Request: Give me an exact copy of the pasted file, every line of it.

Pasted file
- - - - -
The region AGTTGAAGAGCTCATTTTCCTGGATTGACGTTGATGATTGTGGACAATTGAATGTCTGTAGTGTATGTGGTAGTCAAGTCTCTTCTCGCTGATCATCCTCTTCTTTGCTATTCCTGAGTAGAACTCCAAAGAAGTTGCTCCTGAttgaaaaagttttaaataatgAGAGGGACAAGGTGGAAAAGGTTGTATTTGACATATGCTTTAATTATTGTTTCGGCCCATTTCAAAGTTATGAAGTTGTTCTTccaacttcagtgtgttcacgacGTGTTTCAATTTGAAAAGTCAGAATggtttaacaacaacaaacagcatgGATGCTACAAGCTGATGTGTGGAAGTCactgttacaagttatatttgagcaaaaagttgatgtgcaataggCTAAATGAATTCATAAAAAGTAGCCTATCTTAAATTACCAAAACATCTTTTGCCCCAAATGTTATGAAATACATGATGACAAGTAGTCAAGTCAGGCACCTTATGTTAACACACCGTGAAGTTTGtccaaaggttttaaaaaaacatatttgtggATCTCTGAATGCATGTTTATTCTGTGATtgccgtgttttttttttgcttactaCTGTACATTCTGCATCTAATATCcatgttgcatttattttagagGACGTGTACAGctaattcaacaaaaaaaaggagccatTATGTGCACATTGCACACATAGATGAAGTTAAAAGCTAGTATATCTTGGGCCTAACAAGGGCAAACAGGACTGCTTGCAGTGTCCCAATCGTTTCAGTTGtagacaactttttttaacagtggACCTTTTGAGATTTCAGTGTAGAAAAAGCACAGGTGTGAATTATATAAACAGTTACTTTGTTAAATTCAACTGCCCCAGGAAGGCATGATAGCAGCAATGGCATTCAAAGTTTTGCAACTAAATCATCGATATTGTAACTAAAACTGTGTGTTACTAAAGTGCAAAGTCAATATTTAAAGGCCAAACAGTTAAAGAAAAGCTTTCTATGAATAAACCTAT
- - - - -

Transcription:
The region AGTTGAAGAGCTCATTTTCCTGGATTGACGTTGATGATTGTGGACAATTGAATGTCTGTAGTGTATGTGGTAGTCAAGTCTCTTCTCGCTGATCATCCTCTTCTTTGCTATTCCTGAGTAGAACTCCAAAGAAGTTGCTCCTGAttgaaaaagttttaaataatgAGAGGGACAAGGTGGAAAAGGTTGTATTTGACATATGCTTTAATTATTGTTTCGGCCCATTTCAAAGTTATGAAGTTGTTCTTccaacttcagtgtgttcacgacGTGTTTCAATTTGAAAAGTCAGAATggtttaacaacaacaaacagcatgGATGCTACAAGCTGATGTGTGGAAGTCactgttacaagttatatttgagcaaaaagttgatgtgcaataggCTAAATGAATTCATAAAAAGTAGCCTATCTTAAATTACCAAAACATCTTTTGCCCCAAATGTTATGAAATACATGATGACAAGTAGTCAAGTCAGGCACCTTATGTTAACACACCGTGAAGTTTGtccaaaggttttaaaaaaacatatttgtggATCTCTGAATGCATGTTTATTCTGTGATtgccgtgttttttttttgcttactaCTGTACATTCTGCATCTAATATCcatgttgcatttattttagagGACGTGTACAGctaattcaacaaaaaaaaggagccatTATGTGCACATTGCACACATAGATGAAGTTAAAAGCTAGTATATCTTGGGCCTAACAAGGGCAAACAGGACTGCTTGCAGTGTCCCAATCGTTTCAGTTGtagacaactttttttaacagtggACCTTTTGAGATTTCAGTGTAGAAAAAGCACAGGTGTGAATTATATAAACAGTTACTTTGTTAAATTCAACTGCCCCAGGAAGGCATGATAGCAGCAATGGCATTCAAAGTTTTGCAACTAAATCATCGATATTGTAACTAAAACTGTGTGTTACTAAAGTGCAAAGTCAATATTTAAAGGCCAAACAGTTAAAGAAAAGCTTTCTATGAATAAACCTAT